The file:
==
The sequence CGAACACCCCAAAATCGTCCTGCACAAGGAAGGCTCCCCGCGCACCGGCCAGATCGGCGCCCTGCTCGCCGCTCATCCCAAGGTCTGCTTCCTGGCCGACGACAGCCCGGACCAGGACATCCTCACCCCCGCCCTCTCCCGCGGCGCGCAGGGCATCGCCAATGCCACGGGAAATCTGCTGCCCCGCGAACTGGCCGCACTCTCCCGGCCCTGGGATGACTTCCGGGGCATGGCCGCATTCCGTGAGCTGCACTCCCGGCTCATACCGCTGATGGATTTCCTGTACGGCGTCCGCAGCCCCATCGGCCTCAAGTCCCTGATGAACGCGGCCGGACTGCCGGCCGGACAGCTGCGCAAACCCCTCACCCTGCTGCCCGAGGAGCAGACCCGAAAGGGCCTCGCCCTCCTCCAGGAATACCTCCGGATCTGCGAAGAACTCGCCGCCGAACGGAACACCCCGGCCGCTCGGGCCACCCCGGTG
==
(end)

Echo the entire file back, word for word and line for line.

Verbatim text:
The sequence CGAACACCCCAAAATCGTCCTGCACAAGGAAGGCTCCCCGCGCACCGGCCAGATCGGCGCCCTGCTCGCCGCTCATCCCAAGGTCTGCTTCCTGGCCGACGACAGCCCGGACCAGGACATCCTCACCCCCGCCCTCTCCCGCGGCGCGCAGGGCATCGCCAATGCCACGGGAAATCTGCTGCCCCGCGAACTGGCCGCACTCTCCCGGCCCTGGGATGACTTCCGGGGCATGGCCGCATTCCGTGAGCTGCACTCCCGGCTCATACCGCTGATGGATTTCCTGTACGGCGTCCGCAGCCCCATCGGCCTCAAGTCCCTGATGAACGCGGCCGGACTGCCGGCCGGACAGCTGCGCAAACCCCTCACCCTGCTGCCCGAGGAGCAGACCCGAAAGGGCCTCGCCCTCCTCCAGGAATACCTCCGGATCTGCGAAGAACTCGCCGCCGAACGGAACACCCCGGCCGCTCGGGCCACCCCGGTG